Beginning next year, the Manna Soup Kitchen board of directors will review and possibly tweak a number of policies, including an informal policy that prohibits proselytizing.
"We want to be open to all groups, Christian, non-Christians, everybody," said Al Spungen, president of the soup kitchen. "And I think the board is looking at that - how to be more open."
A stricter policy could limit groups such as the nondenominational Beloved Community Church from conducting services at the soup kitchen, 1100 Avenida del Sol, he said.
Members of the Beloved Community Church have volunteered for years to cook meals on Sundays at the soup kitchen. If they wish, clients can attend an informal service led by Jim Sanderson, the church's pastor.
In early December, the soup kitchen closed on Sundays to save money, forcing the Beloved Community Church to hand out meals in the parking lot.
In a phone interview Wednesday, Sanderson said he has been left in the dark about what possible changes might be forthcoming regarding his ability to serve food and hold services at Manna.
Sanderson said he has always been allowed to hold an informal service at Manna, but it is just recently that it has become an issue.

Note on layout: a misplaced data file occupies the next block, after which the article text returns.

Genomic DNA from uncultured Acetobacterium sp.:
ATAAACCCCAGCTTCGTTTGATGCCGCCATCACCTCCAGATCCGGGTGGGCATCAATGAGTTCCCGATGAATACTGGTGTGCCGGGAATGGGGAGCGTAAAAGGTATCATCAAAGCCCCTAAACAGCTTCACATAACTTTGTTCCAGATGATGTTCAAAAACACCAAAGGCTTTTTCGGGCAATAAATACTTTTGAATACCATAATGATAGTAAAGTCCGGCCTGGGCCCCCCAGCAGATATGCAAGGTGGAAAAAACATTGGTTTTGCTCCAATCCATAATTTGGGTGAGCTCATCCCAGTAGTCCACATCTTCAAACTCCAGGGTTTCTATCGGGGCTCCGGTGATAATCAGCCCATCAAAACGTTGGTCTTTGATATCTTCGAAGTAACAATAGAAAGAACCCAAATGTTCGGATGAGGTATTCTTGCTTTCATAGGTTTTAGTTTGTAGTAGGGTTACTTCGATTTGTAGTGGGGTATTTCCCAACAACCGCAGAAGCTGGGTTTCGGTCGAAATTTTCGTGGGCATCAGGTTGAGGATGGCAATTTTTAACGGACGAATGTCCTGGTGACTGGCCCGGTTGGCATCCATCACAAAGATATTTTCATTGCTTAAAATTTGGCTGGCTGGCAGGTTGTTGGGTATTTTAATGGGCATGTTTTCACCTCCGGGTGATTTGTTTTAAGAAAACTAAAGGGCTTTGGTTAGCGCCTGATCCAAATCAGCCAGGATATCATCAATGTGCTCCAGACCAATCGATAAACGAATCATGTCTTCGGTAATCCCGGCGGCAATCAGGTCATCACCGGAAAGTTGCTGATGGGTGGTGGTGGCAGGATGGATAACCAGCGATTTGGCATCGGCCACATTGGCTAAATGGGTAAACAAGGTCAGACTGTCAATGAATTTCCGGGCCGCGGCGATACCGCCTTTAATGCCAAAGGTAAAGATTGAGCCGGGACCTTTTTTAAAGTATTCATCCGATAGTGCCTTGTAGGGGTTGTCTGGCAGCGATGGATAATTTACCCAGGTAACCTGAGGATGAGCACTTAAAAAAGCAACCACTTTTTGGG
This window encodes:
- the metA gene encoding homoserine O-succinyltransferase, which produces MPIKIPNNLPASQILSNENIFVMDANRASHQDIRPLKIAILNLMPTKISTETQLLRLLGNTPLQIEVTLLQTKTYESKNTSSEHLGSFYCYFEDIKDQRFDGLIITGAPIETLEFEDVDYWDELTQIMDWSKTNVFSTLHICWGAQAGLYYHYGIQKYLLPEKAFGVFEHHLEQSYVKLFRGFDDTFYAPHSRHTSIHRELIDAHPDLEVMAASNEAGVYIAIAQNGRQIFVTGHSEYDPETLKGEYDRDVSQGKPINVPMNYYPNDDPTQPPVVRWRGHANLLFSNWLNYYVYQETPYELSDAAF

A client told Sanderson that Manna wanted him off the property, he said. About two weeks ago, a security guard for Manna came out from the back of the building and yelled at Sanderson and his group, saying he had no right to be there, Sanderson said.
He said it is Manna's mission to feed the hungry, and right now that is not occurring on Sundays.
"We are committed to being in the soup kitchen parking lot until the soup kitchen can open its doors on Sunday," Sanderson said. "We're simply doing what we've always been doing, which is feeding people on Sunday when no one else is doing it."
Caroline Kinser, who becomes chairwoman of Manna's board of directors this month, said she has no problem with Sanderson serving food at Manna.
But the board will review a number of policies in an effort to ensure everyone feels welcome and not excluded for religious reasons. Right now, there is a sign on the door that says "no proselytizing."
She recognized a long history of involvement by religious groups and wants that support to continue.
But the soup kitchen routinely applies for grants, and most foundations and the government look for a no-proselytizing policy before giving, she said.
"We're in the business of helping those in need, and Jim feeding (clients) on Sunday seems to fit that," Kinser said.